Listening to her voice, it sounds like Bessie had never stopped running. She sings about Czar Nicholas, who had been shot 52 years before in a basement in the Urals. Fort Kent, for Bessie, was a pretty good place to hide. The Cossacks or the Russians, or whomever she thought she was hiding from, wouldn’t find her there. And if things got bad in the United States, if the pogroms came to Brooklyn, she could cross the river to Canada and be safe.
That wouldn’t have been enough for Jake. Jake wasn’t afraid. His old photos reek of ambition. He’s overdressed in every one, ready to negotiate you down and buy you out. He was hungry. So why did he settle for Fort Kent?
I’ll admit that the liquor smuggling
theory was a stretch. I had just started watching “Boardwalk Empire,” the HBO show about rumrunners and mobsters in Atlantic City in the 1920s, and it may have primed my imagination. Still, a few facts seemed to line up: During the Prohibition, you could cross the United States border where it bisected the St. John River by hopping from bootleggers’ boat to bootleggers’ boat. Big Fred Levesque and Maxime Albert ran huge networks of smugglers and big fleets of cars that shipped liquor into Fort Kent from Canada and down the East Coast. The Potato King lived in the midst of all that, with plenty of cars of his own. Why wouldn’t he have been smuggling liquor? Between the Bronfmans and Arnold Rothstein, bootlegging was as Jewish a business as bagelmaking. Plus, he dressed like a gangster. And who’s ever heard of a Jewish Potato King? I imagined myself as arriving in Fort Kent the prodigal prince of thieves, meeting old border jumpers in dark taprooms under green lampshades. It sounded way cooler than finding out I was the great-grandson of a couple of terrified refugees hiding in the woods. I headed north.
Hitting a Moose
Fort Kent is a town of 4,000 people on the northern tip of Maine’s tremendous Aroostook County. Up there they just call Aroostook “the County.” It looks deceptively small on the map, but the County is bigger than Connecticut, with fewer residents than Pawtucket, Rhode Island. Its towns and highways hug the New Brunswick border to the east; everything else is forest, mostly privately-owned logging land. U.S. 1, which starts in Key West, Florida, runs up through the County and ends in Fort Kent.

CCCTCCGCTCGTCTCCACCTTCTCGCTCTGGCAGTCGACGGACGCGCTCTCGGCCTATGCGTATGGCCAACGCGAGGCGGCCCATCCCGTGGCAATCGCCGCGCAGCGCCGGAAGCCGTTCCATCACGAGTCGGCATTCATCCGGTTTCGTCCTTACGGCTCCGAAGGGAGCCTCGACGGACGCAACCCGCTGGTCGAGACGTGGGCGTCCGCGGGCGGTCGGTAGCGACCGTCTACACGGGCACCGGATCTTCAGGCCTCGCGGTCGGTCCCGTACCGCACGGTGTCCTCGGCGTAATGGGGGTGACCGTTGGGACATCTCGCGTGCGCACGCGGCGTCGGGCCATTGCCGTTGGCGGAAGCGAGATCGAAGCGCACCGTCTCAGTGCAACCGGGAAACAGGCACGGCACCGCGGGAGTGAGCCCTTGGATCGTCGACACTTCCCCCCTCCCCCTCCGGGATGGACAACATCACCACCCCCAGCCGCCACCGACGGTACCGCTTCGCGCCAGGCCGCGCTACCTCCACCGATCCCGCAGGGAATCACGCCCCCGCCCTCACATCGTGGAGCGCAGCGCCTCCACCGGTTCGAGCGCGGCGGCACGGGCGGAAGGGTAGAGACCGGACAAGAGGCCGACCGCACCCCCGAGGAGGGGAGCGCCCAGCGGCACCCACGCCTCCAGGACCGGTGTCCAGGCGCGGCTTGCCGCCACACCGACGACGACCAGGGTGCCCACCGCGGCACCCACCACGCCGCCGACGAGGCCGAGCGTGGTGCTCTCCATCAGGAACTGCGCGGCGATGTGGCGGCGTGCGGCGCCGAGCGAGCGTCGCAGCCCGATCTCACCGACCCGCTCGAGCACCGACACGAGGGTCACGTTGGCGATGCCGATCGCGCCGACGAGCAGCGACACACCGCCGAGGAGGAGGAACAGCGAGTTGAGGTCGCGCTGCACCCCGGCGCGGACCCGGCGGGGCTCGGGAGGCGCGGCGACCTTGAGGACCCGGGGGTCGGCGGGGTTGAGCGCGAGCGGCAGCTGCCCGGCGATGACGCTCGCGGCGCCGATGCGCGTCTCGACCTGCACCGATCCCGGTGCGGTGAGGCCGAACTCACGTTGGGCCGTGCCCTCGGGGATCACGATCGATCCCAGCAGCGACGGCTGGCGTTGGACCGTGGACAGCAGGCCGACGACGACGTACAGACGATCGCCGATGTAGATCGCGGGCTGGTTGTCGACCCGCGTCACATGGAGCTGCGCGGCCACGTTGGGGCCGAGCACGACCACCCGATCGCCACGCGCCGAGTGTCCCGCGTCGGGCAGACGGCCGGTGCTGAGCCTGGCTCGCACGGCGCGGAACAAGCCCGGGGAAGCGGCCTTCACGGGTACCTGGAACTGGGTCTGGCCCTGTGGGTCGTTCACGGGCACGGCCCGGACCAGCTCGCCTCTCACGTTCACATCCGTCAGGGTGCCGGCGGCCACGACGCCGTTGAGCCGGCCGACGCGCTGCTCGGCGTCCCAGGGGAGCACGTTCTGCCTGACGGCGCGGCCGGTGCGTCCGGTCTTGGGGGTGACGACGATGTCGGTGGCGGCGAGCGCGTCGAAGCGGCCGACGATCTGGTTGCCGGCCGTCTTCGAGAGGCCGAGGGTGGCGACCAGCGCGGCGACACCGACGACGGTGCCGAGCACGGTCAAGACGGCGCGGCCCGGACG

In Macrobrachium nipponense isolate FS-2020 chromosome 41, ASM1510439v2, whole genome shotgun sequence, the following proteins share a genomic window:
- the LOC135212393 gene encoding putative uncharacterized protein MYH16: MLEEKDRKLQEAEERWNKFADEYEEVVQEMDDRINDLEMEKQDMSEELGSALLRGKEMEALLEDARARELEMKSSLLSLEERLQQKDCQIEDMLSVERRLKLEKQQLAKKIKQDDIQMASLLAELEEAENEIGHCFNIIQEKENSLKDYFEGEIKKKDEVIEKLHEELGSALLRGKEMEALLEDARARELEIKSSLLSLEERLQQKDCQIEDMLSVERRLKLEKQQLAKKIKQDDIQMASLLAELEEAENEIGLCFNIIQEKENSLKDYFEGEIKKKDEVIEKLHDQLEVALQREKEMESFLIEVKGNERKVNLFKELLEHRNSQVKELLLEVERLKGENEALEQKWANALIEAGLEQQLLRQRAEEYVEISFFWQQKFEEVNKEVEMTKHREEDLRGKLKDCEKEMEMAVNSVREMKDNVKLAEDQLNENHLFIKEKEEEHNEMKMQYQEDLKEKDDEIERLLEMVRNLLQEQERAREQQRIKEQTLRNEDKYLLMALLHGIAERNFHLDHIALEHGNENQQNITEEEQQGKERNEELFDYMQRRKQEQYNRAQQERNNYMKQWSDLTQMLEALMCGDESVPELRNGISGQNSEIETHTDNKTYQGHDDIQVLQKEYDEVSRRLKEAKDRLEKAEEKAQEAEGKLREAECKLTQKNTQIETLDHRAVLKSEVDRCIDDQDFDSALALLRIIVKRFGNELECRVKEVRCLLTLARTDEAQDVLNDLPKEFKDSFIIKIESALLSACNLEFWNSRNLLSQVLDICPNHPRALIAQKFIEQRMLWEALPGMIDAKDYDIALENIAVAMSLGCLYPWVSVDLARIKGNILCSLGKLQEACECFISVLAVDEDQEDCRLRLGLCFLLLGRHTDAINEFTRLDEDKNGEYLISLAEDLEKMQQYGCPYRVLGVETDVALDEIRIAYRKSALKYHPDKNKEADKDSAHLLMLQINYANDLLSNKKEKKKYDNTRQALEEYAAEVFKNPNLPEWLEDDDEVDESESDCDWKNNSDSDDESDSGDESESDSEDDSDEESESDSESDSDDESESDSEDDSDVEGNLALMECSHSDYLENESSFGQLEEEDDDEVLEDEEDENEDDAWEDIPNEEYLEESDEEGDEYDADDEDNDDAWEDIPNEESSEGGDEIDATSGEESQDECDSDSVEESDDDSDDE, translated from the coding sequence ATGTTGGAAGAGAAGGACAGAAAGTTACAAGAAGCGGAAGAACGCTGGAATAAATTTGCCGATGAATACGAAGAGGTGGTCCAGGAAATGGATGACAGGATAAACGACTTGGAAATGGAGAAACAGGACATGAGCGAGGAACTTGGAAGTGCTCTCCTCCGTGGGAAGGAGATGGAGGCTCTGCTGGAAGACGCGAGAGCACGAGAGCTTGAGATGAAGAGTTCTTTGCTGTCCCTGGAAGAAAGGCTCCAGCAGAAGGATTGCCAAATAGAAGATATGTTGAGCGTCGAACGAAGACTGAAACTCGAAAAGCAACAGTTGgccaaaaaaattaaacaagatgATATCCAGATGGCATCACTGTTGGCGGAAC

I was worried about the drive up. It had started with my cousins back in New York, who spent time in Northern Maine as camp counselors. They told me that the difference between hitting a deer and hitting a moose was that if you hit a deer, the deer died; if you hit a moose, you died. That sounded like a campfire horror story, and I ignored it until the people at the car rental counter at the Bangor airport said pretty much the same thing.
In the spring, the moose come out from the woods to lick salt off the asphalt, trailing a universe of fleas and ticks. Adult moose have no natural predators in Maine. They fear nothing, and are about as skittish as a fully loaded logging truck. Their eyes are 7 feet off the ground, too high to reflect a car’s headlights. Their black coats make them invisible at night. If a bull moose is standing on the shoulder of the road, you could drive right by him without knowing it. Or, if he decides to step onto the pavement, you could run into him, knocking out his legs and sending his half-ton body arcing through the windshield and onto your lap.
Harry hit a moose once. It totaled his car, though he walked away. I remember hearing about it when it happened and wondering how a relative of mine could live in danger of moose. Squirrels, sure. Deer, maybe. But we were city people. It was as if he had been bitten by a koala.
Googling anxiously in my Bangor hotel room, I found newspaper articles about a summer night in 2013 when state police responded to seven separate moose and deer strikes around Fort Kent. I wondered if the Forward would have sprung for a Humvee. (Ed.: No.)
The Potato King’s father, Louis Etscovitz, came to Aroostook County in 1903 from some forgotten village in the Russian empire. He traded cattle, slaughtered them in Fort Kent, and then sold them to the lumber camps in the forests outside of town. He was gored by a bull, but died of pneumonia. Etscovitz was an assumed name, probably bought to ease his exit from Russia.
His siblings came later under their given name, Rapaport. I have an undated photo of them, five old immigrants in black. They look dressed for a funeral, though their faint smiles suggest a wedding. Most of them settled in less remote parts of Maine. One of Louis’s brothers opened a furniture store in Bangor; they called him Pappy Rappy.